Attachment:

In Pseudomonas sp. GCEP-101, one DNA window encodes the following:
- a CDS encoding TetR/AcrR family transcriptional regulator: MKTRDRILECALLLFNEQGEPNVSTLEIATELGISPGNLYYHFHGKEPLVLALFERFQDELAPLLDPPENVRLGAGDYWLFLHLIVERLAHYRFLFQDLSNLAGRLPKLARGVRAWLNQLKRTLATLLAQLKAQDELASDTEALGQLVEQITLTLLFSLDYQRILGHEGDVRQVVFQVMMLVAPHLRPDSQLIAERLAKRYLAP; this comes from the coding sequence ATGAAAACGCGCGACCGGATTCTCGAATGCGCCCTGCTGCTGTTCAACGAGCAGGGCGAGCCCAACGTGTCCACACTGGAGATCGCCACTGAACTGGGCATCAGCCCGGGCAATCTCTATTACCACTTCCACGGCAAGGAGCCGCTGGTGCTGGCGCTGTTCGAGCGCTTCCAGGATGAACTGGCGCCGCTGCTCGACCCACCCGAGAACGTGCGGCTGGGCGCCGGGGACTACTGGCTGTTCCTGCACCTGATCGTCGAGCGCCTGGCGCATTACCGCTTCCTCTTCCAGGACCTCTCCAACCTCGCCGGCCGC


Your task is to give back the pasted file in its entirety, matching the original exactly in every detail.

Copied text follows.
In Pseudomonas sp. GCEP-101, one DNA window encodes the following:
- a CDS encoding TetR/AcrR family transcriptional regulator: MKTRDRILECALLLFNEQGEPNVSTLEIATELGISPGNLYYHFHGKEPLVLALFERFQDELAPLLDPPENVRLGAGDYWLFLHLIVERLAHYRFLFQDLSNLAGRLPKLARGVRAWLNQLKRTLATLLAQLKAQDELASDTEALGQLVEQITLTLLFSLDYQRILGHEGDVRQVVFQVMMLVAPHLRPDSQLIAERLAKRYLAP; this comes from the coding sequence ATGAAAACGCGCGACCGGATTCTCGAATGCGCCCTGCTGCTGTTCAACGAGCAGGGCGAGCCCAACGTGTCCACACTGGAGATCGCCACTGAACTGGGCATCAGCCCGGGCAATCTCTATTACCACTTCCACGGCAAGGAGCCGCTGGTGCTGGCGCTGTTCGAGCGCTTCCAGGATGAACTGGCGCCGCTGCTCGACCCACCCGAGAACGTGCGGCTGGGCGCCGGGGACTACTGGCTGTTCCTGCACCTGATCGTCGAGCGCCTGGCGCATTACCGCTTCCTCTTCCAGGACCTCTCCAACCTCGCCGGCCGC